An Occasional Newsletter of theLanguage Development & Disorders Lab
Communicative Sciences & Disorders
Michigan State University
East Lansing, MI
This summer semester the Language Development & Disorders Laboratory (LDL) of the Department Audiology & Speech Sciences served as a sponsor site for two McNair/SROP student scholars. Dr. Michael W. Casby, Professor of Audiology & Speech Sciences, served as research mentor to the following two scholars: Nora Sailor and Tamika Lucas. Ms. Sailor is an Audiology & Speech Sciences student at Michigan State University, and Ms. Lucas is a Speech-Language Pathology student at Southern University in Louisiana.
Scholars work with a faculty mentor in conducting research over a selected time period. The Scholars then present their research at local and national McNair/SROP meetings.
The program is funded by the U.S. Department of Education, and is under the local coordination of Nettavia Curry, Michigan State University, Office of Supportive Services.
It should be noted that the phonemic context of the form is in the example utterances is always the same for experimental control purposes -- the context only differs by the various linguistic/ morphologic functions.
The project is of particular interest given that young children learn the copula and auxiliary forms later than they might learn a noun form, and further, children with language impairments have marked difficulty learning such grammatic forms as the copula and auxiliary is, without demonstrating similar difficulty learning nouns.
One hypothesis of this research was that the acoustic substance of the form is may be less, or briefer, when produced as a grammatical verb form than when produced as part of a noun. This shorter duration may account for the verb forms' later development by children, as well as account for the difficulty in learning the grammatical forms by children with language impairments.
Preliminary results of the research have indeed showed that the morphophonemic form is was of less acoustic duration, and briefer, when produced in either the copula or auxiliary verb context, than when produced in the noun context.
Fundamental Flaws With -- FastForWord*
In this edition of the LDL Babbler, we discuss the roundly hyped and heavily marketed central auditory processing computer-based language intervention (cautionary practice) program of FastForWord. We will take a strong, objective, and critical look at some of the pertinent issues regarding this program.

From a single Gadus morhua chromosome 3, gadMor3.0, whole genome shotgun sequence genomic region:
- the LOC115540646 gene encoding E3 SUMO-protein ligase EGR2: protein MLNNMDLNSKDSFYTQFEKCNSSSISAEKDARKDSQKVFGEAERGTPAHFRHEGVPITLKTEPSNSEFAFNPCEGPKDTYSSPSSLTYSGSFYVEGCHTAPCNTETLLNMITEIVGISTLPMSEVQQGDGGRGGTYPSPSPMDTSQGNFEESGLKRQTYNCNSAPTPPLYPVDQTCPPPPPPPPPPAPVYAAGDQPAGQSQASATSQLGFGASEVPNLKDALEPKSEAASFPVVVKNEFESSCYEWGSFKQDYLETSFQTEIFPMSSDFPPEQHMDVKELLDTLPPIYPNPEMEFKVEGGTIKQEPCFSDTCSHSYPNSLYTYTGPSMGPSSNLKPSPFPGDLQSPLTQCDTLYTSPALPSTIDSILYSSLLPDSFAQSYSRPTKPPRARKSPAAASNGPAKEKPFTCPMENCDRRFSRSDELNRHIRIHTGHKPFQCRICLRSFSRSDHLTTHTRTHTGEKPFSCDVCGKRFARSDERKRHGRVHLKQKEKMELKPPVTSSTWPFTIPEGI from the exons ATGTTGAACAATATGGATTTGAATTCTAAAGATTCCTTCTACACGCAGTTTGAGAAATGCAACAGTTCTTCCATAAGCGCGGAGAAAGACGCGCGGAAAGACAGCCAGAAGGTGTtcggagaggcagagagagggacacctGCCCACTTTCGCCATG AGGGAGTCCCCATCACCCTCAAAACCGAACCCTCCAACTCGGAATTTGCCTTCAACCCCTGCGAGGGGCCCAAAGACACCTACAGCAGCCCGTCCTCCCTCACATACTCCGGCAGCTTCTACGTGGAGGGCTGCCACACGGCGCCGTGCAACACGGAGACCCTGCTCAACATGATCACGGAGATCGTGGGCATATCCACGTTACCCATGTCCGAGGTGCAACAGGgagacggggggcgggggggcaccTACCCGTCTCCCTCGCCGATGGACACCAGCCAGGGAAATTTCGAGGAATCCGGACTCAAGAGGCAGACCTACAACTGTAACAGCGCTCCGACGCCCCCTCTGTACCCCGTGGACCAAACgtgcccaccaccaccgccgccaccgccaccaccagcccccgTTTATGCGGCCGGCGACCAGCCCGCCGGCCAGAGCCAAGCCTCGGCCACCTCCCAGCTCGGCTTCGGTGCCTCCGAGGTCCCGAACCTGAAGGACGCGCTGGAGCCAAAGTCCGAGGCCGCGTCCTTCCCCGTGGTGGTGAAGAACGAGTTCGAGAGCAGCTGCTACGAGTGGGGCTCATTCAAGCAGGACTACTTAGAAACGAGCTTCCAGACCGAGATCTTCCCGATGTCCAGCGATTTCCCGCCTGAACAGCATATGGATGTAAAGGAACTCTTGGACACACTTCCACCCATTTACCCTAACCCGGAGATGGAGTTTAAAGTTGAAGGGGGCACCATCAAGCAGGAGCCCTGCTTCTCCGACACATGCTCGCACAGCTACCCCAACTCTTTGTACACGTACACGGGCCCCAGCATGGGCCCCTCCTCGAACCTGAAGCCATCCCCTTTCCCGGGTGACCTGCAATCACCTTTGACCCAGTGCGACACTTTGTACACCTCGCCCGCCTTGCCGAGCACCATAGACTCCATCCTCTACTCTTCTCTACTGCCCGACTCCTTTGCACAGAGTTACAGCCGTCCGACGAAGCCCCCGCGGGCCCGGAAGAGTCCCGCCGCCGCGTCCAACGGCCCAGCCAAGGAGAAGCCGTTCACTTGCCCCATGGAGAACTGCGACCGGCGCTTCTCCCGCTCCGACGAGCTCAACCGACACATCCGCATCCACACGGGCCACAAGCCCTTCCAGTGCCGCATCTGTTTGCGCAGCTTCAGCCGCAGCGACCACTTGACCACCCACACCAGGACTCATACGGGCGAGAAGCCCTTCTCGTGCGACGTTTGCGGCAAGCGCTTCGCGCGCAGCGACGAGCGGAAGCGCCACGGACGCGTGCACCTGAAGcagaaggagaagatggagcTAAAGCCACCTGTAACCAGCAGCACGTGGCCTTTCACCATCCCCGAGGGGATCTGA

Flawed Research Control
The research on the the effectiveness of FFW has not routinely examined the participants' actual language for communication use in pre- or post-testing. There are no controlled data to demonstrated gains in the functional-pragmatic usage of language of children after they have completed the intervention program.
Teaching to the Test
Similar Levels of Improvement are Found
Children Make Short-Term Gains on Auditory
Resolution Tasks Without Intervention
FFW Acoustic Modification of Natural
Makes it Unintelligible
Flawed View of Psycholinguistic/Language
In evaluating the demonstrated effectiveness of FastForWord across the following points, it is found to be notably lacking as are other central auditory processing approaches: a) lacking a sound deductive/rational/logical basis, b) lacking a sound theoretical basis, c) lacking sound inductive/empirical support, d) lacking demonstrations of potential for or actual improvement in communication performance, and e) viable and sound alternative explanations, interpretations, etc. exist.
* (Editor's note: The phrase FastForWord and FFW are registered trade names/marks of Scientific Learning Corporation of Berkeley CA. Their use here, or any other reference to them or other products or rights of Scientific Learning Corporation, is for educational purposes. No other purposes are expressed or implied. References for cited research are available upon request.)